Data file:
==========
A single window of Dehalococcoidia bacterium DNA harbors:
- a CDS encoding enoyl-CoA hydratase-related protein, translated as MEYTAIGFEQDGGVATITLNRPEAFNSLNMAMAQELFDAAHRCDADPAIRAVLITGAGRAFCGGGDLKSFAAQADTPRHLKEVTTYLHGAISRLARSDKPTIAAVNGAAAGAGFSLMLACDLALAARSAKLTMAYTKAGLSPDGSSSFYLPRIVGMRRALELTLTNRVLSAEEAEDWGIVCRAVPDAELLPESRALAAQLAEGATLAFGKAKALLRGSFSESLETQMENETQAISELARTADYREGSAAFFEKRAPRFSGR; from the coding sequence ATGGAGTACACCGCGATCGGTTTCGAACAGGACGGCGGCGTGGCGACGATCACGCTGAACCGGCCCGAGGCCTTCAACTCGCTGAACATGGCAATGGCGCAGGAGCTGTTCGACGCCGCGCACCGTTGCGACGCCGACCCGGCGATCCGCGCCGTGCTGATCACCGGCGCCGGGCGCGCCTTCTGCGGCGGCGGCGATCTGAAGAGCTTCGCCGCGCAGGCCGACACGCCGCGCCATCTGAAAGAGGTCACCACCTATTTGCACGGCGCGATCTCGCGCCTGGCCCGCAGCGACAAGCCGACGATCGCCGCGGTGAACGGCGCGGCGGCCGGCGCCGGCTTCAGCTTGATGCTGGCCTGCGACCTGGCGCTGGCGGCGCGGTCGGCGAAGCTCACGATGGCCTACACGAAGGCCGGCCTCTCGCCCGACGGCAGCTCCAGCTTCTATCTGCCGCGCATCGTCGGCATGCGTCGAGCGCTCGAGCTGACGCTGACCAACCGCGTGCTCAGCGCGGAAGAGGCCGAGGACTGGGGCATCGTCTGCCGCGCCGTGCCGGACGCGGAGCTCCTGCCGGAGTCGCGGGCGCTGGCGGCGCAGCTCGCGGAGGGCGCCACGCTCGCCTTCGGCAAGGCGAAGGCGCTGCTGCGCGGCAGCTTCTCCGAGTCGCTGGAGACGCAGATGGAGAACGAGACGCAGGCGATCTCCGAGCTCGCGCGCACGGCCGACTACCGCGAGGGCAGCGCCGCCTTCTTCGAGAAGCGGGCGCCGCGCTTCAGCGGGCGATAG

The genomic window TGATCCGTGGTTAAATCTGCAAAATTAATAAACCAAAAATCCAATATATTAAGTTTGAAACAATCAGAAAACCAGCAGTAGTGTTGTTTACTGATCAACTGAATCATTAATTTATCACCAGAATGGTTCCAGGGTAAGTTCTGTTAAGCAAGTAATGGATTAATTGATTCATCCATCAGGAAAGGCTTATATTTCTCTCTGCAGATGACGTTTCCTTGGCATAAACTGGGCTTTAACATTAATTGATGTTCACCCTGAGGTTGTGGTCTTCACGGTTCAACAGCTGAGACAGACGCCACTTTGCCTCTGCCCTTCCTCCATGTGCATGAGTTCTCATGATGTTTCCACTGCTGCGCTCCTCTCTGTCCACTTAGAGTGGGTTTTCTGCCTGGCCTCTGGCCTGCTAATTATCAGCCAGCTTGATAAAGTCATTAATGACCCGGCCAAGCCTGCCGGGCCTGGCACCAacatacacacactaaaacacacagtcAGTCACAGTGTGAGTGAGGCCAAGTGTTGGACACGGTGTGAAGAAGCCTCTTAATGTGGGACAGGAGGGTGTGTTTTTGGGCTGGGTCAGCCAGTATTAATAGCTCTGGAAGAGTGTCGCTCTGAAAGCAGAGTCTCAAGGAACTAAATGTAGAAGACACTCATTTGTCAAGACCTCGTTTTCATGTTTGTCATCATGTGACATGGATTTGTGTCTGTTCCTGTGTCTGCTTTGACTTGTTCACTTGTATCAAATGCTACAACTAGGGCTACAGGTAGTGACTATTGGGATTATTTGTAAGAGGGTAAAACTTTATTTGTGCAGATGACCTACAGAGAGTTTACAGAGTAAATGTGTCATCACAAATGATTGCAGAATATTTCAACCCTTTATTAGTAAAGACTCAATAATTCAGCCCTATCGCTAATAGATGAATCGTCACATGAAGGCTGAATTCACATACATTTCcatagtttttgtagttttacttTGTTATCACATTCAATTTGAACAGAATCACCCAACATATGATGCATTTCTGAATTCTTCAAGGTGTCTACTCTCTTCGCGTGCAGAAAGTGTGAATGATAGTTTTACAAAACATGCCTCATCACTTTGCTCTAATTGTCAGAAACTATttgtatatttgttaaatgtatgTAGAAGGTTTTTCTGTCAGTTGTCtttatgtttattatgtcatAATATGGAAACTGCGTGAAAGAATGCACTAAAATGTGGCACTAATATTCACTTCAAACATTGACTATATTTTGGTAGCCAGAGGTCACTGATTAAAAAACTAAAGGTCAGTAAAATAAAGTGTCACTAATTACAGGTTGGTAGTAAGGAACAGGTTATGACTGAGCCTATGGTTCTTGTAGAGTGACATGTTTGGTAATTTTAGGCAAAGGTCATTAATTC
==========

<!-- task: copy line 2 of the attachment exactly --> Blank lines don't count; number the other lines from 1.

- a CDS encoding enoyl-CoA hydratase-related protein, translated as MEYTAIGFEQDGGVATITLNRPEAFNSLNMAMAQELFDAAHRCDADPAIRAVLITGAGRAFCGGGDLKSFAAQADTPRHLKEVTTYLHGAISRLARSDKPTIAAVNGAAAGAGFSLMLACDLALAARSAKLTMAYTKAGLSPDGSSSFYLPRIVGMRRALELTLTNRVLSAEEAEDWGIVCRAVPDAELLPESRALAAQLAEGATLAFGKAKALLRGSFSESLETQMENETQAISELARTADYREGSAAFFEKRAPRFSGR; from the coding sequence ATGGAGTACACCGCGATCGGTTTCGAACAGGACGGCGGCGTGGCGACGATCACGCTGAACCGGCCCGAGGCCTTCAACTCGCTGAACATGGCAATGGCGCAGGAGCTGTTCGACGCCGCGCACCGTTGCGACGCCGACCCGGCGATCCGCGCCGTGCTGATCACCGGCGCCGGGCGCGCCTTCTGCGGCGGCGGCGATCTGAAGAGCTTCGCCGCGCAGGCCGACACGCCGCGCCATCTGAAAGAGGTCACCACCTATTTGCACGGCGCGATCTCGCGCCTGGCCCGCAGCGACAAGCCGACGATCGCCGCGGTGAACGGCGCGGCGGCCGGCGCCGGCTTCAGCTTGATGCTGGCCTGCGACCTGGCGCTGGCGGCGCGGTCGGCGAAGCTCACGATGGCCTACACGAAGGCCGGCCTCTCGCCCGACGGCAGCTCCAGCTTCTATCTGCCGCGCATCGTCGGCATGCGTCGAGCGCTCGAGCTGACGCTGACCAACCGCGTGCTCAGCGCGGAAGAGGCCGAGGACTGGGGCATCGTCTGCCGCGCCGTGCCGGACGCGGAGCTCCTGCCGGAGTCGCGGGCGCTGGCGGCGCAGCTCGCGGAGGGCGCCACGCTCGCCTTCGGCAAGGCGAAGGCGCTGCTGCGCGGCAGCTTCTCCGAGTCGCTGGAGACGCAGATGGAGAACGAGACGCAGGCGATCTCCGAGCTCGCGCGCACGGCCGACTACCGCGAGGGCAGCGCCGCCTTCTTCGAGAAGCGGGCGCCGCGCTTCAGCGGGCGATAG